Separate stateful infrastructure with Serverless Compose

Separate stateful infrastructure with Serverless Compose

Sebastian Bille's photo
Sebastian Bille
·Jun 30, 2022·

4 min read

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One of the most significant benefits of serverless is that the development teams can fully own and manage all of their infrastructure themself. Keeping all of that infrastructure in the same CloudFormation stack can sometimes be troublesome however, and there are many reasons why you might consider having parts of it in a separate stack. A common approach is to keep stateful infrastructure, such as your DynamoDB tables or S3 buckets, in one stack, and stateless infrastructure, such as your Lambda functions or API gateways, in another. This way, you can more freely update or even tear down the stack that's naturally often changing while not risking affecting the long-living infrastructure that your application depends on. But on the other hand, that can lead to complex deployment orchestration or overcomplicated mono repo setups just to be able to deploy your stacks in the correct order with the right dependencies. This post will show you how you can use Serverless Compose to easily separate your stateful infrastructure into a separate stack and deploy it without the hassle!

♫ Serverless Compose

Serverless Compose is a feature of the Serverless Framework that simplifies orchestration and configuration when you have multiple related CloudFormation stacks. Apart from providing a simple configuration format for orchestrating and defining the services and their respective dependencies, it also provides CLI tooling to interact with those services once deployed, for example to stream the logs of those services directly to your stdout at the same time.

🎹 Composing an Application

The first thing we're going to need is a serverless-compose.yml file in the root of our project. This file will contain the configuration that instructs Serverless Compose what services (CloudFormation stacks) our application will consist of and how their deployments should be orchestrated. In an empty directory, create a file called serverless-compose.yml and list two services in it, one called infrastructure and one called application.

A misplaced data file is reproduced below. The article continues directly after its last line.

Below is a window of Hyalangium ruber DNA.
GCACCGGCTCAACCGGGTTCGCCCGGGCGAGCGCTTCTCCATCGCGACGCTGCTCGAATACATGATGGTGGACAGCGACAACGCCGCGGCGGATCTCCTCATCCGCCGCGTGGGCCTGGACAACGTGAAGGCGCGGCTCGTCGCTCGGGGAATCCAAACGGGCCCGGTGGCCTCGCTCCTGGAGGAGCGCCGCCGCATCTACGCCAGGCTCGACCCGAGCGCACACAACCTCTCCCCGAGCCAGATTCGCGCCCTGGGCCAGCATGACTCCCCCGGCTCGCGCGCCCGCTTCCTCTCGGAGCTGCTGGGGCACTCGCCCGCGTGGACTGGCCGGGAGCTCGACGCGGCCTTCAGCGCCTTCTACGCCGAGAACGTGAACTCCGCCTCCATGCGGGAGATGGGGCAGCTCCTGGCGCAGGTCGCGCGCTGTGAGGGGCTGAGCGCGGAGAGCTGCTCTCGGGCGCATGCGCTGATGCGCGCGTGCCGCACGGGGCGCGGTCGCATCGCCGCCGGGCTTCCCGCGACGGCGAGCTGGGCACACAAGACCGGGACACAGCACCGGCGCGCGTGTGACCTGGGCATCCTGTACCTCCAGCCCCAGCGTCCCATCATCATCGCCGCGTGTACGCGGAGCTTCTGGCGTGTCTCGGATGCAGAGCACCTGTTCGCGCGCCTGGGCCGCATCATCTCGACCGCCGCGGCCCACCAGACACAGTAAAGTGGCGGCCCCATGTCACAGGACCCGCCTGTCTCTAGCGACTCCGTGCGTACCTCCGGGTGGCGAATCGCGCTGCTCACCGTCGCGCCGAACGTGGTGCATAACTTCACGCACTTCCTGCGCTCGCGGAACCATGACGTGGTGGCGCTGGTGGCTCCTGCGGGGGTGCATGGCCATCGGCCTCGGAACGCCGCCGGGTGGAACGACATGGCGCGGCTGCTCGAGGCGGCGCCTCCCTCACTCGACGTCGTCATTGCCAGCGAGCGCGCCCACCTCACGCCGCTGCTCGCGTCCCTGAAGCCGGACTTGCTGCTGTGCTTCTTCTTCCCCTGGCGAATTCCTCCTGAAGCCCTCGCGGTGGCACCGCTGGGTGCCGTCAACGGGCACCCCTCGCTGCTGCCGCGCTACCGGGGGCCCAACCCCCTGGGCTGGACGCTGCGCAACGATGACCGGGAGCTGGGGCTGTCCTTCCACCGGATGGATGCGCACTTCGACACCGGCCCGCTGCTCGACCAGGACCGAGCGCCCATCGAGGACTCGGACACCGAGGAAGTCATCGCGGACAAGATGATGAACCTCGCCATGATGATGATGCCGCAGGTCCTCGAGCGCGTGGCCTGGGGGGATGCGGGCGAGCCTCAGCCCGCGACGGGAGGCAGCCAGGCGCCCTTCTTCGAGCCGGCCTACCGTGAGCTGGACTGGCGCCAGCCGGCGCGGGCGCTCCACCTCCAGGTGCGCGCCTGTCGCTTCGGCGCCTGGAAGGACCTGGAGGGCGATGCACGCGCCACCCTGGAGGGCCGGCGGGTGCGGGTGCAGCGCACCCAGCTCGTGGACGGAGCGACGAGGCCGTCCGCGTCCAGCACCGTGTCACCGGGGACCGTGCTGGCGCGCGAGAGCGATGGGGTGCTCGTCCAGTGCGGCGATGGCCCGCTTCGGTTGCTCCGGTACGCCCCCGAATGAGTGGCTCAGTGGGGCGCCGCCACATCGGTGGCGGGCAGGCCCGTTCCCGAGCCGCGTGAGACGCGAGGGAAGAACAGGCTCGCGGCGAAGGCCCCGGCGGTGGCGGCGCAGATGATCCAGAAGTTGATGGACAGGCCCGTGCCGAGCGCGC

services:
  infrastructure:
    path: infrastructure

  application:
    path: application

The infrastructure service will contain our stateful infrastructure, which in this case will be a DynamoDB table, while the application service will contain stateless resources, in this case, a Lambda function.

Let's start by implementing the infrastructure service by creating a subdirectory called infrastructure. Inside that directory, add a serverless.yml file and add the configuration to set up a DynamoDB table:

service: infrastructure

frameworkVersion: '3'

provider:
  name: aws

resources:
  Resources:
    DynamoTable:
      Type: AWS::DynamoDB::Table
      Properties:
        AttributeDefinitions:
          - AttributeName: id
            AttributeType: S
        KeySchema:
          - AttributeName: id
            KeyType: HASH
        BillingMode: PAY_PER_REQUEST
        TableName: dunder-mifflin-clients
  Outputs:
    TableName:
      Value: !Ref DynamoTable

Note that we've added an Outputs field that contains the name of the DynamoDB table. We can use this output to easily pass parameters between our services without having to specify the same properties in multiple places or storing them in a parameter store. To inject this property as a parameter in the application service, add a parameters field to the service definition in the root serverless-compose.yml file, referring to the output of the infrastructure stack

services:
  infrastructure:
    path: infrastructure

  application:
    path: application
    params:
      tableName: ${infrastructure.TableName}

Next, it's time to implement the application service. Again, in the root of the project, create a subdirectory called application and add a serverless.yml file:

service: application

frameworkVersion: '3'

provider:
  name: aws
  runtime: nodejs14.x

functions:
  hello:
    handler: handler.hello
        environment:
        TABLE_NAME: ${param:tableName}

This configuration defines a Lambda function called "hello" that takes a TABLE_NAME as an environment variable. That variable is filled by the parameter we injected with the value from our infrastructure service.

To complete the application service, add the Lambda function handler.js

module.exports.hello = async (event) => {
  return {
    statusCode: 200,
    body: JSON.stringify(
      {
        message: `I see you ${process.env.TABLE_NAME} 👀`,
        input: event,
      },
      null,
      2
    ),
  };
};

Finally, we don't want to risk our application service accidentally being deployed before our infrastructure service in case we do any changes to the DynamoDB table that in turn requires code changes to our application service. We can make sure we always deploy the infrastructure service first by specifying that the application service depends on the infrastructure service:

services:
  infrastructure:
    path: infrastructure

  application:
    path: application
    params:
      tableName: ${infrastructure.TableName}
    dependsOn: infrastructure

We're now ready to deploy our application! In the root of the project, run npx serverless deploy 🚀

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If you enjoyed this post and want to see more, follow me on Twitter at @TastefulElk where I frequently write about serverless tech, AWS, and developer productivity!


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